Feb. 22, 2011
By Matt Winkeljohn
On the one hand, it should hardly come as a surprise that James White won the Puerto Rico Classic when he closed with a four-under par 68 Tuesday.
The Georgia Tech junior from Acworth and Harrison High loves the place.
He tied for sixth there as a freshman, and tied for 15th last season. All nine competitive rounds he’s played there have fetched scores of 71 or better, and an overhead view of the place tells part of the reason why: White likes to play a draw off the tee, and that makes his three-round score of 10-under 206 almost easy to understand.
“There are a lot of doglegs right-to-left on this golf course, which is a natural shot for me,” White said. “We feel like the hardest shots on this course are the tee shots, and if you can get those, you can play the course well. The tee shots here fit my eye very well.”
On the other hand, there were 74 other golfers in Puerto Rico Sunday through Monday, and, well, never mind that; maybe we’re getting to where it should never be a surprise when White wins.
He ran away with the United States Collegiate Championship last fall at the Golf Club of Georgia, firing a 204 that was seven strokes better than anybody else. That field was stacked.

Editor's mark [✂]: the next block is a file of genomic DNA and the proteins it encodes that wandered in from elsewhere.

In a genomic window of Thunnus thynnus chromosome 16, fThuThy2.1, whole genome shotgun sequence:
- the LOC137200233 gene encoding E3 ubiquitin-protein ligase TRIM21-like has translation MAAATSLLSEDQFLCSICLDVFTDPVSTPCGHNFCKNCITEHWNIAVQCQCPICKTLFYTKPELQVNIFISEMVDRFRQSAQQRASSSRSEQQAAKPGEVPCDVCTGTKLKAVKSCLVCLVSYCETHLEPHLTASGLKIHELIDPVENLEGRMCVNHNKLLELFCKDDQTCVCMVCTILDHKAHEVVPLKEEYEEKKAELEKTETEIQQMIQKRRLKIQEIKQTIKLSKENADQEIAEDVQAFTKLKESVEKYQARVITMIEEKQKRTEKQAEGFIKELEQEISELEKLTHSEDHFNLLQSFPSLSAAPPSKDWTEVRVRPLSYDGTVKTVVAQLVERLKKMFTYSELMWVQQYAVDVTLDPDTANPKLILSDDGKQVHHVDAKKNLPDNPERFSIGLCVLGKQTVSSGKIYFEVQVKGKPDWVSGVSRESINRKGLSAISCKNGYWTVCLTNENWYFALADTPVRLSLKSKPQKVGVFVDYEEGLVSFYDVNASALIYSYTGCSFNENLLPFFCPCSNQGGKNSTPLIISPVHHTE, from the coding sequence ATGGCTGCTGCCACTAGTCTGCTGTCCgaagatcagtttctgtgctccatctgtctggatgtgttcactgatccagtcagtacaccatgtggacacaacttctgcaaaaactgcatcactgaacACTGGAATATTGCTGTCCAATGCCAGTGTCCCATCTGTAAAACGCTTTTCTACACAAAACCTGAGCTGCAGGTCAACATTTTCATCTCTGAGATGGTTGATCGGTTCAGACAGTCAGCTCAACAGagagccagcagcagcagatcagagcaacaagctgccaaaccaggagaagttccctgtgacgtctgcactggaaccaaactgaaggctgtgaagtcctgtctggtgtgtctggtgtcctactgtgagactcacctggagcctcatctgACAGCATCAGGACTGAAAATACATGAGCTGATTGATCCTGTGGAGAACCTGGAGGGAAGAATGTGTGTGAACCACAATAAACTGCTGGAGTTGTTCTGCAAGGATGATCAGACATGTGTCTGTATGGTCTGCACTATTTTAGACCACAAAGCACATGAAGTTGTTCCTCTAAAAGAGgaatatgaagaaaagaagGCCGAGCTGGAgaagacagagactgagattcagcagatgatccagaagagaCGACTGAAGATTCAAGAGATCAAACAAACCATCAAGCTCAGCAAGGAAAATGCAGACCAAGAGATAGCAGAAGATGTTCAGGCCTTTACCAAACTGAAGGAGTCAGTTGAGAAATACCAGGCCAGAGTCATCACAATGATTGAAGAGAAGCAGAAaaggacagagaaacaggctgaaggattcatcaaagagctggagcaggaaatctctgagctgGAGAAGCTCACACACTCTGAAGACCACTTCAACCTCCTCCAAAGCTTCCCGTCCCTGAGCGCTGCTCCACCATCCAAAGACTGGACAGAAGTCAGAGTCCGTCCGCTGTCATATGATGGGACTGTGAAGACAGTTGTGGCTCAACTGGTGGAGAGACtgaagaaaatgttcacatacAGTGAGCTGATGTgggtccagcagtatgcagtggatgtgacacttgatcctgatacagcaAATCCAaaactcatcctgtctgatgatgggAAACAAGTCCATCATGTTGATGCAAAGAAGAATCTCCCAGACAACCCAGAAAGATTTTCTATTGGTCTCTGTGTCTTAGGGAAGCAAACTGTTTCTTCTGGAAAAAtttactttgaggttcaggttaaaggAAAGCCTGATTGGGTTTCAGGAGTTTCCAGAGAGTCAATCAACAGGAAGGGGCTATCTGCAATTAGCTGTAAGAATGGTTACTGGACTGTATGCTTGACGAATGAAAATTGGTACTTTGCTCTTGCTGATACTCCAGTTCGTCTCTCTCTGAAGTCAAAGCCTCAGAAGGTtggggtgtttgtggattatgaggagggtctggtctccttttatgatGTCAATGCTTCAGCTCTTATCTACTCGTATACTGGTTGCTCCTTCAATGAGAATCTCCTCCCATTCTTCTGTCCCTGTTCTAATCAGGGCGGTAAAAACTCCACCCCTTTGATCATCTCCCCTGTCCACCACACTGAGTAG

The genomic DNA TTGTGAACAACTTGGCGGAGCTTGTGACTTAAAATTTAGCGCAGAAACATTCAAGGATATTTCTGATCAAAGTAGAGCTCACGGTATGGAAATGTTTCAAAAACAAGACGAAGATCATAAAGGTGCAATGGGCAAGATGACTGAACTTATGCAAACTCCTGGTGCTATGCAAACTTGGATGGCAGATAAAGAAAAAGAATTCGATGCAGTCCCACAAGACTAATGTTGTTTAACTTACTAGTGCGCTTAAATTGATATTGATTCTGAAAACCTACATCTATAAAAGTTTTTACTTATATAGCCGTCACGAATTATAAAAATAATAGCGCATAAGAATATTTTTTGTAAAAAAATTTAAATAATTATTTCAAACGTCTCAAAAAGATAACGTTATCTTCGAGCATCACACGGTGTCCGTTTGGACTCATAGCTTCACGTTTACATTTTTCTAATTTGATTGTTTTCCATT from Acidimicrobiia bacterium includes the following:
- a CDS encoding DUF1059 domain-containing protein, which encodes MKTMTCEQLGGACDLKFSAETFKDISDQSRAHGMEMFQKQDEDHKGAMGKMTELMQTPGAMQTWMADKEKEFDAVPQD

With two wins in his past three tournaments, and four straight top 10 finishes, this guy is making almost all the right reads. His touch on the greens has been sweet. And he’s knocking the ball square on the pegs much more often than not.
White is channeling Ty Webb. To paraphrase the sage golf hack once played beautifully by Chevy Chase, he is be, be, being the ball.
White caught and passed Alabama’s Bud Cauley Tuesday at the Rio Mar Country Club in Rio Grande, P.R., when his 68 was two strokes better. Cauley-White were 1-2 heading into the final round, and they finished in reverse order as White’s 206 was a stroke ahead of Cauley’s 207.
The fourth-ranked Crimson Tide got the last laugh in the team competition, as Alabama won the overall title 835-841 ahead of No. 5 Tech, which was well clear of everybody else, including third-place Oklahoma State (847) and fourth-place Georgia (858).
Tech’s Kyle Scott fired a 69 Tuesday to finish third (208) just two shots back of White, and J.T. Griffin finished in a tie for eighth at 212. The Jackets, though, slipped a little late Tuesday as their round of 279 wasn’t enough to get it done.
Give Alabama credit; the Tide’s 274 Tuesday was the best team round of the tournament by four strokes, bettering the 278 Tech shot in the first round and that Georgia shot Tuesday. Had Alabama matched the 281s the Tide shot in each of the first two rounds, Tech would’ve won.
Alabama had golfers finish second, tied for fourth, tied for eighth, and tied for 11th.